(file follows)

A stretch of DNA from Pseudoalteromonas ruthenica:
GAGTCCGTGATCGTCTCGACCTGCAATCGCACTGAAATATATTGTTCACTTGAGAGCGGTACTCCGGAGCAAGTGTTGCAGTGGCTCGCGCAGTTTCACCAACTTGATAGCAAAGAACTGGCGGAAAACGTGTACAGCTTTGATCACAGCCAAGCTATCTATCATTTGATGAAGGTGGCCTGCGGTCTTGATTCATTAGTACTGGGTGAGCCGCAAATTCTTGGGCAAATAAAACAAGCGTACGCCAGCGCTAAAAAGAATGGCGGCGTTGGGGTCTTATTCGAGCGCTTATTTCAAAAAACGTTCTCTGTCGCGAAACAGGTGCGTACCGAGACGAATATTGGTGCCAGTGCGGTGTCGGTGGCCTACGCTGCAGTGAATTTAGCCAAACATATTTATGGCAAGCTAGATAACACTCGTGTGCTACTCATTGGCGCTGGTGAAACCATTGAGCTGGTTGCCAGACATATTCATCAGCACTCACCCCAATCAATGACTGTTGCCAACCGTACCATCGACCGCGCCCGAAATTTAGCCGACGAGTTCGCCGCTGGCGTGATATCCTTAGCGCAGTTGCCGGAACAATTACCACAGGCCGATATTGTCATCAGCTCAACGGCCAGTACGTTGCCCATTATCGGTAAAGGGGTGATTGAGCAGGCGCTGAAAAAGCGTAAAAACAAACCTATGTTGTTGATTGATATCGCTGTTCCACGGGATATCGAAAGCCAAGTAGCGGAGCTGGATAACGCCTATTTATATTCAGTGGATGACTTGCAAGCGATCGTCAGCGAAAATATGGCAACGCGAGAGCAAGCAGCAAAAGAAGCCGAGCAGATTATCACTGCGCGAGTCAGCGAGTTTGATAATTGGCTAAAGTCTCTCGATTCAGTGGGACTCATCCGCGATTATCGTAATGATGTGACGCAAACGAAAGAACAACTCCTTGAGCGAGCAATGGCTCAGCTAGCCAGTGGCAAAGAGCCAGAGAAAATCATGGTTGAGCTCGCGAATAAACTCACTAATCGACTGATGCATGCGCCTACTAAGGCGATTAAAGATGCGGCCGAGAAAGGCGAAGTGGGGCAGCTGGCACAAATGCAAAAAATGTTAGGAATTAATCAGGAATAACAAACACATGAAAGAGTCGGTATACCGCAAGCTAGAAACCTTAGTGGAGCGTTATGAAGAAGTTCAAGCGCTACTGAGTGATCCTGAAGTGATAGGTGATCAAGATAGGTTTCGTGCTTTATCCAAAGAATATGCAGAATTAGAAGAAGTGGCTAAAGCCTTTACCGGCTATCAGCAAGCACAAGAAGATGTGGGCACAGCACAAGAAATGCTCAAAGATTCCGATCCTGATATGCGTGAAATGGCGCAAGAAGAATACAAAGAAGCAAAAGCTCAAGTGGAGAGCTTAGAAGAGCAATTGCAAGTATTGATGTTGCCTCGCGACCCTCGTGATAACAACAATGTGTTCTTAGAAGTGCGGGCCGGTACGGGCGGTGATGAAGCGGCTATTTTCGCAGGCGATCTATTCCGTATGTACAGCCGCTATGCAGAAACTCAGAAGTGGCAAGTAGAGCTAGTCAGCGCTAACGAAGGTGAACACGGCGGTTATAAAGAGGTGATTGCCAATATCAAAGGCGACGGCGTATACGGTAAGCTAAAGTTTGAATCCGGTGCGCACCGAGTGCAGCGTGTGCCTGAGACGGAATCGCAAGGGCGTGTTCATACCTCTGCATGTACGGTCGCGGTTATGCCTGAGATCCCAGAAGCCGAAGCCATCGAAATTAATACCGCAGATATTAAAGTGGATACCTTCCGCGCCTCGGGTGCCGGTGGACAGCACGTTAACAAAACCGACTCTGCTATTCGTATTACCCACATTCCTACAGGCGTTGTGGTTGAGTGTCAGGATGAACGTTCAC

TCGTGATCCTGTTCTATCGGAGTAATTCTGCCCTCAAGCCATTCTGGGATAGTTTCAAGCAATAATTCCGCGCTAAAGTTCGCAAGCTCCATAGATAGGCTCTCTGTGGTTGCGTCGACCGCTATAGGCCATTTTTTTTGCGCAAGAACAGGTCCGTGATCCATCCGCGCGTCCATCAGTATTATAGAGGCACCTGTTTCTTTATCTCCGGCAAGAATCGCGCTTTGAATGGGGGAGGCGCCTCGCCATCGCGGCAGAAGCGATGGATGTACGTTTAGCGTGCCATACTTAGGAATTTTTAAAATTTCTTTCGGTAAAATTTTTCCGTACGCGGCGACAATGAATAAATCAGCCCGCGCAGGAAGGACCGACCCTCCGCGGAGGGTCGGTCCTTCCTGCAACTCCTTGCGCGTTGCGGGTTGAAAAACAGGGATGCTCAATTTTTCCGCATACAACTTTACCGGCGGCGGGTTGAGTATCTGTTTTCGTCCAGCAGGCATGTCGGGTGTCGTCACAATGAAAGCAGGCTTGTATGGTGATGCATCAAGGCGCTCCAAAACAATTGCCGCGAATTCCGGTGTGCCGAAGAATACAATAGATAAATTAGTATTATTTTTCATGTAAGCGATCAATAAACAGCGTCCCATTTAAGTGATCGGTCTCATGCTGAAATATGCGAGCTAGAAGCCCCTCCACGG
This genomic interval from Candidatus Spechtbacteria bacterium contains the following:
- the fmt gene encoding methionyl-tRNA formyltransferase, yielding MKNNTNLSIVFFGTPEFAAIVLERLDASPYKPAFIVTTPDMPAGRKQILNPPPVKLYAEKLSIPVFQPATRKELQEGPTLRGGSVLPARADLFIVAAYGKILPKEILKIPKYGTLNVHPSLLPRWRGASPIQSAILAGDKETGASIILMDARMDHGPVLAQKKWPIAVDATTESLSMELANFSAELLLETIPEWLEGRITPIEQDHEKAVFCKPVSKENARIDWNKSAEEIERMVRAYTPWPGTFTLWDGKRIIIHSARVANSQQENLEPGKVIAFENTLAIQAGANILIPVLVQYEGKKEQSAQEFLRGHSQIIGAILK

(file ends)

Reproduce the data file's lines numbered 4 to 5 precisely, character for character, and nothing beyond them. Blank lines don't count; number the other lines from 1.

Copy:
This genomic interval from Candidatus Spechtbacteria bacterium contains the following:
- the fmt gene encoding methionyl-tRNA formyltransferase, yielding MKNNTNLSIVFFGTPEFAAIVLERLDASPYKPAFIVTTPDMPAGRKQILNPPPVKLYAEKLSIPVFQPATRKELQEGPTLRGGSVLPARADLFIVAAYGKILPKEILKIPKYGTLNVHPSLLPRWRGASPIQSAILAGDKETGASIILMDARMDHGPVLAQKKWPIAVDATTESLSMELANFSAELLLETIPEWLEGRITPIEQDHEKAVFCKPVSKENARIDWNKSAEEIERMVRAYTPWPGTFTLWDGKRIIIHSARVANSQQENLEPGKVIAFENTLAIQAGANILIPVLVQYEGKKEQSAQEFLRGHSQIIGAILK